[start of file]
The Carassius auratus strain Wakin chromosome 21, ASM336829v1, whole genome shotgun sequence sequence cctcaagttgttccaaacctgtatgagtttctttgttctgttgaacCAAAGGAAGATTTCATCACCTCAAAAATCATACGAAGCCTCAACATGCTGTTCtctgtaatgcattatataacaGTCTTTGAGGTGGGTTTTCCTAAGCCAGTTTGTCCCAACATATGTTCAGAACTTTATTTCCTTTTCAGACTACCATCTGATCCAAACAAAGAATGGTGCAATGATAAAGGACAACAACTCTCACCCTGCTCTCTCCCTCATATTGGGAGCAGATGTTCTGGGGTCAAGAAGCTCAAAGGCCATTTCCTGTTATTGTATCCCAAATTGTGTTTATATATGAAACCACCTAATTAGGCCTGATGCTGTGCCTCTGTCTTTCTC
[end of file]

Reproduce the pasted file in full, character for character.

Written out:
The Carassius auratus strain Wakin chromosome 21, ASM336829v1, whole genome shotgun sequence sequence cctcaagttgttccaaacctgtatgagtttctttgttctgttgaacCAAAGGAAGATTTCATCACCTCAAAAATCATACGAAGCCTCAACATGCTGTTCtctgtaatgcattatataacaGTCTTTGAGGTGGGTTTTCCTAAGCCAGTTTGTCCCAACATATGTTCAGAACTTTATTTCCTTTTCAGACTACCATCTGATCCAAACAAAGAATGGTGCAATGATAAAGGACAACAACTCTCACCCTGCTCTCTCCCTCATATTGGGAGCAGATGTTCTGGGGTCAAGAAGCTCAAAGGCCATTTCCTGTTATTGTATCCCAAATTGTGTTTATATATGAAACCACCTAATTAGGCCTGATGCTGTGCCTCTGTCTTTCTC